Event News
Event News

6/14 10:00_Dr. Pauline Narvaez & Dr. Renato

(Marine Biodiversity and Ecosystems)

Time:2023. 06. 14  Wed. 10:00

Venue: Lounge C102, 1st Floor, Interdisciplinary Research Building

Speaker: Dr. Pauline Narvaez
                   Postdoc, University of Paris Sciences and Letters, France

Title: The Dark Side of Cleaning Symbiosis

Speaker: Dr. Renato Morais
                   Postdoctoral Researcher, University of Paris Sciences and Letters, France

Title: Animal Biomass on Earth’s Ecosystems: Are Coral Reefs Any Special?

Host: Dr. Tzu-Hao Lin

Dr. Pauline Narvaez
       My work aims to understand how marine interactions work, mostly mutualism and parasitism, using ecological, biological, experimental and molecular tools. Most of my work have been focused on fish interspecific interactions and fish parasite ecology in both tropical and temperate environments. I am a challenge-driven ecologist and I often seek to investigate novel perspectives of well-established paradigms. For example, I recently investigated the costs associated with cleaning symbiosis, which are often characterised as being beneficial only. In the last couple of years, I also focused on how habitat degradation impact fish/parasite interactions. Finally, I also use molecular tool such as DNA metabarcoding to explore the diet and microbiome of fish.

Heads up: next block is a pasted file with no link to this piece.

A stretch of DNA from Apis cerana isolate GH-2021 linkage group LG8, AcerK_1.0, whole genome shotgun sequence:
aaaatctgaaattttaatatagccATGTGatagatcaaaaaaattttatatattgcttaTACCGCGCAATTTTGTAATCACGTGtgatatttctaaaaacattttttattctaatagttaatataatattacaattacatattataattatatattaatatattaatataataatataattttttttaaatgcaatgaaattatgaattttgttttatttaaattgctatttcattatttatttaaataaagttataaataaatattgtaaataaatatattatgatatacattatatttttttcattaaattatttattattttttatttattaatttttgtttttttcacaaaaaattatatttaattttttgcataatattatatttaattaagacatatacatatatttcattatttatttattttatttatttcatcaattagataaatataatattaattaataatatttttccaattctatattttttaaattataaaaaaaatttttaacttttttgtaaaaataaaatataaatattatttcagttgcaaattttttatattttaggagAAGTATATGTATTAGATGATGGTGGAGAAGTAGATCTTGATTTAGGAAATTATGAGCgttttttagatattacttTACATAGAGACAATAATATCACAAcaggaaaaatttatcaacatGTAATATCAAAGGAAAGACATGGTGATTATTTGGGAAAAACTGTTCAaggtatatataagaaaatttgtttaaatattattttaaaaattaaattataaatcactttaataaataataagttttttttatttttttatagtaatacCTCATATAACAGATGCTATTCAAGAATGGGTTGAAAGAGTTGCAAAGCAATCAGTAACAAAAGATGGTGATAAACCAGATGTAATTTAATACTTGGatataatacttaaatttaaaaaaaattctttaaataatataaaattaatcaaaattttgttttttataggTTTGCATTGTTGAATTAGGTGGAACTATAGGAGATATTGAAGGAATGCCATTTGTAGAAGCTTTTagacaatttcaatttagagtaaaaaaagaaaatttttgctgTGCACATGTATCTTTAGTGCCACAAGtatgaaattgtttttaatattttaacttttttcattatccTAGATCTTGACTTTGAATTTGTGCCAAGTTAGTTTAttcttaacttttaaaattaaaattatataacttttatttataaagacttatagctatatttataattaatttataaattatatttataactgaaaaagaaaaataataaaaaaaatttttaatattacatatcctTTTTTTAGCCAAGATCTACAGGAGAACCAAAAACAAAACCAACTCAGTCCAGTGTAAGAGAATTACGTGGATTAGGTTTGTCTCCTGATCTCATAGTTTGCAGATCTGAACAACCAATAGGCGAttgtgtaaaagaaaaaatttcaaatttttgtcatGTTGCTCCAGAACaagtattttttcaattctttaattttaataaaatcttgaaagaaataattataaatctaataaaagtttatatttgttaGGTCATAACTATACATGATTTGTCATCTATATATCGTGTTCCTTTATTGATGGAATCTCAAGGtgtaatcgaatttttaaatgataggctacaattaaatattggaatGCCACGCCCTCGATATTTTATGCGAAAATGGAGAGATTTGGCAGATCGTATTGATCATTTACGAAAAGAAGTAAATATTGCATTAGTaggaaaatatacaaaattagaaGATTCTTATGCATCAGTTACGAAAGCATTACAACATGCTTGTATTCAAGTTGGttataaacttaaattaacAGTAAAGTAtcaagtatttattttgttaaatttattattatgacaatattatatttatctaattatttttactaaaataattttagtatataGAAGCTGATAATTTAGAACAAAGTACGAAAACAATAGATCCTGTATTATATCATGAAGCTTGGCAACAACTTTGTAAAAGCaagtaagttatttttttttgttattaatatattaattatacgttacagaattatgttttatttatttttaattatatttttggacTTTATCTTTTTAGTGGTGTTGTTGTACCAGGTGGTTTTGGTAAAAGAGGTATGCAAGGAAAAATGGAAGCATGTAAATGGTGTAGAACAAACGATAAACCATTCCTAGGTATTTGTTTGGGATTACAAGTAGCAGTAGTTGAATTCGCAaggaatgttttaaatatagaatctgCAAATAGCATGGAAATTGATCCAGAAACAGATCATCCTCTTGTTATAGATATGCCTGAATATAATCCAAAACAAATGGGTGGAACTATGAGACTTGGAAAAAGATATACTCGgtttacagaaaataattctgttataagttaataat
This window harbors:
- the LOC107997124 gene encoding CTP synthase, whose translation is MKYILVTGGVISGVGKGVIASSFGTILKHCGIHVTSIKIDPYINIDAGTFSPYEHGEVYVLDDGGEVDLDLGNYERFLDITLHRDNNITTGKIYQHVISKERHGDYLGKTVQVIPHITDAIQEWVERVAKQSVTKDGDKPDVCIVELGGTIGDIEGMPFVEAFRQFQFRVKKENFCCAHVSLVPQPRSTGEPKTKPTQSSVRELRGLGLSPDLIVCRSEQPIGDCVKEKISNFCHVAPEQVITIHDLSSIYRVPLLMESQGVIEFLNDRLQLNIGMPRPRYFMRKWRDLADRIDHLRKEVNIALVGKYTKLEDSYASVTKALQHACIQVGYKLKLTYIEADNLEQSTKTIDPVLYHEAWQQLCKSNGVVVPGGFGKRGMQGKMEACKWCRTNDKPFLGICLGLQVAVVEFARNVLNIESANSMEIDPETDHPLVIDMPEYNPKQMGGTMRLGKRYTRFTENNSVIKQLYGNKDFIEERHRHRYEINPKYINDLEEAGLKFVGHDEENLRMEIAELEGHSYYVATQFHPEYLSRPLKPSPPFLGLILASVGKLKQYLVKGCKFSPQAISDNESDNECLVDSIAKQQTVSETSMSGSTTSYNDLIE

In brief, generally, I'm interested in:
      - Fish biology and ecology
      - Cleaning symbiosis ecology and biology
      - Dynamic between fish and parasites
      - Impact of climate change on marine interactions
      - Use of molecular tools to investigate diet and microbiome of fish

Dr. Renato Morais
      Renato’s research explores the role of the surrounding seascape in shaping the productivity of tropical reefs. His research explicitly incorporates space into resource assessments on tropical reefs, quantifying the ‘energetic footprint’ of animal biomass, links with non-reef habitats on the broader seascape, and determining mechanisms that maintain these links. His project advances the notion that a complete understanding of reef productivity should contemplate interacting internal and external pathways that connect photosynthesis to biomass production. His research focuses on a more ‘outward concept’ of tropical reef systems, combining methods from landscape, movement and reef ecology with mechanistic models from oceanography, food web and meta-ecosystems theory. These newly established links will hopefully pave the way to develop a predictive theory of biomass production on tropical reefs. Solving the ecosystem puzzle behind the production of biomass on tropical reefs has is critical at a time of global changes that threaten the very capacity of natural ecosystems to keep providing fisheries and other resources to humans. Ultimately, Renato hopes his research can contribute fundamental, but tangible, knowledge that may help to navigate tropical fisheries through the challenges of an ever-changing world.

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